Standing at the lip of a waterfall, Tim Johnson points his helmet camera towards himself. The roar of cascading water nearly drowns out his voice. Mist fogs the lens as he turns it towards the rocks, logs, and whitewater chaos below the drop. Devil’s Club, dense alders, and a steep cliff make portaging an ugly alternative. As his partner holds a camera in one hand and throw rope in the other, Tim stretches his spray skirt over the rim of his kayak’s cockpit. With a hoot and holler, he launches over the edge into the rapid-filled canyon below. It’s another adrenaline-drenched Alaskan afternoon with Tim.
Tim Johnson’s dream of living in the wildest place on Earth led him to Alaska. Inspired by summers spent building and living at his fathers’ remote cabin in Lake Clark National Park, he moved from Georgia to Anchorage in 2002.
Tim brought along a taste for whitewater kayaking acquired on southern streams. He soon discovered Alaska’s abundant variety of wild rivers. As he studied blue lines and contours on topo maps, Tim realized how little information was available about paddling many glacial rivers and snow-fed creeks. He explored steep creeks and deep canyons rarely run in the 80’s and 90’s. With class V skills and a quirky sense of humor, Tim sought paddling partners who shared his sense of adventure and willingness to endure a little pain. Before long, Tim began to add notable first descents to the list of Alaskan river runs.
As a senior in the Outdoor Studies program at Alaska Pacific University (APU), he proposed writing a new river guidebook. In 2007, he wrote and self-published Alaska Whitewater: A Guide to Rivers & Creeks in the Last Frontier. In addition to documenting more than 40 sections of Alaska whitewater runs, Tim shares stories of a few wild misadventures.
Alaska offers a plethora of adventures, from mellow experiences to life-threatening epics, all in a land with few people, many outlaws, and a grit-your-teeth-and-give-it-a-go attitude. I love this place, there’s no where on Earth quite like it.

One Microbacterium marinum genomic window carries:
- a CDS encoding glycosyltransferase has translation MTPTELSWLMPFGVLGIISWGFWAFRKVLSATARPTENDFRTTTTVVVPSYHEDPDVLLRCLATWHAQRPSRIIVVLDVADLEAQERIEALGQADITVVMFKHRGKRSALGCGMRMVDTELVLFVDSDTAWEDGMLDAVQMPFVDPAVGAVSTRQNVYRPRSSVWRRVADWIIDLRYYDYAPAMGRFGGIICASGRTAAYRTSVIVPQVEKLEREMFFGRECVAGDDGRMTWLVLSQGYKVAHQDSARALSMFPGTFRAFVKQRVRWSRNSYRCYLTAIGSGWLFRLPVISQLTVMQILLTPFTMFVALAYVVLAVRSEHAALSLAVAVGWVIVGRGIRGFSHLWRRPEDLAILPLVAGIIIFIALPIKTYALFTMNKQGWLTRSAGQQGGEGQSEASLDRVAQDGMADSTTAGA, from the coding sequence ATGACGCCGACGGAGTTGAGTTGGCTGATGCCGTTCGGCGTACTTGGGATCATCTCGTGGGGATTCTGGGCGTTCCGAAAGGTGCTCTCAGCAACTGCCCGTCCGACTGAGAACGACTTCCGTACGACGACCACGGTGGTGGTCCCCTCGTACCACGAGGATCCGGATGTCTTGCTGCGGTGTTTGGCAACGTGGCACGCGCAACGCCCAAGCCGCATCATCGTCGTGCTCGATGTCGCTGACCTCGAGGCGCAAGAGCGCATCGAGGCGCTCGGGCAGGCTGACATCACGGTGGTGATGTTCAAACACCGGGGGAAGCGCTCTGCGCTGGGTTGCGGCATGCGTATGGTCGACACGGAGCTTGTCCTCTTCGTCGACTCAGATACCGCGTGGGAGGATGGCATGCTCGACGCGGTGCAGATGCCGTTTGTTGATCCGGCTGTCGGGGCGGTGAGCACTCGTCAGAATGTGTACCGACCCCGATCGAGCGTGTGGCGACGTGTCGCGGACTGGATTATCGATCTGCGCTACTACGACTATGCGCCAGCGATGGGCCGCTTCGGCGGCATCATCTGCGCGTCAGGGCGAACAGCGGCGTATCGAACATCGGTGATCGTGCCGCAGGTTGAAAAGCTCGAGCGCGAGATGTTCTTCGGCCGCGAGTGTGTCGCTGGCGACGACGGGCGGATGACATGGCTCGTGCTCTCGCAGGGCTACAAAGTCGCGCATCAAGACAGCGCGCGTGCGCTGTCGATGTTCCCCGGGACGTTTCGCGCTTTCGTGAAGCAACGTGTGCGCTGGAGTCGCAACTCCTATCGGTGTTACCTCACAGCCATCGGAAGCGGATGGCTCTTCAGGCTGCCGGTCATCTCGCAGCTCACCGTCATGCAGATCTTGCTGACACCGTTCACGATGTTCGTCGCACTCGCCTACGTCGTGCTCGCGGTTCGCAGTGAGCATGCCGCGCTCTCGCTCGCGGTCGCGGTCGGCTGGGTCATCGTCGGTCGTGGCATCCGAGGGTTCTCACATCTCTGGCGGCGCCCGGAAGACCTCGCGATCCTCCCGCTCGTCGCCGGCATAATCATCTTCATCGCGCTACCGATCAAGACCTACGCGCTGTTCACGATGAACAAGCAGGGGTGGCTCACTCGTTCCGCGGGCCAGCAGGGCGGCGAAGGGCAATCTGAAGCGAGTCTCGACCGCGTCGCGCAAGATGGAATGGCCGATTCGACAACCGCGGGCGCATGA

At APU, Tim met Roman Dial, who recruited him to join packrafting trips. Tim quickly discovered the potential of these ultralight craft. By making a few modifications, such as glued-in thigh straps, Tim demonstrated to packraft enthusiasts that these versatile boats could be eskimo-rolled and piloted down runs previously runnable only by expert kayakers.
For the past six years, Tim has organized the Six-Mile Creek Whitewater and Music Festival, an event that brings together the state’s community of kayakers and packrafters, rafters, and canoeists for fun, competition, and celebration of the Alaskan lifestyle.
When winter rolls around, Tim feeds his adrenaline appetite with a diet of skiing, snow machining and speed flying. The latter sport combines paragliding with downhill skiing skills. Speed flyers’ nylon wings let them launch from skis into long mountain rides a few feet above the snow slope.
When he’s off the rivers and slopes, Tim channels energy into writing songs and playing banjo. His latest band, “The Shoot Dangs” describe their music as “boot stompin’, fast-paced freak-grass”.
Many of the songs I write and play banjo to in our band are inspiried by Alaska and its shenanigans, from the whiskey-induced RV break-ins of Anchorage thieves to being scared speechless on the rivers.
Tim’s home sports a sticker admitting: “I live in a van down by the river!” His nineteen foot 1989 Toyota Odyssey 4×4 motorhome is equipped with solar panels, wood stove and storage racks for skis, bikes, and kayaks. He tries to live off-grid, moving around to sleep in new places every night.
Read about Tim’s travels and adventures on his blog , or watch his YouTube Channel. You can order his book Alaska Whitewater: A Guide to Rivers & Creeks in the Last Frontier here.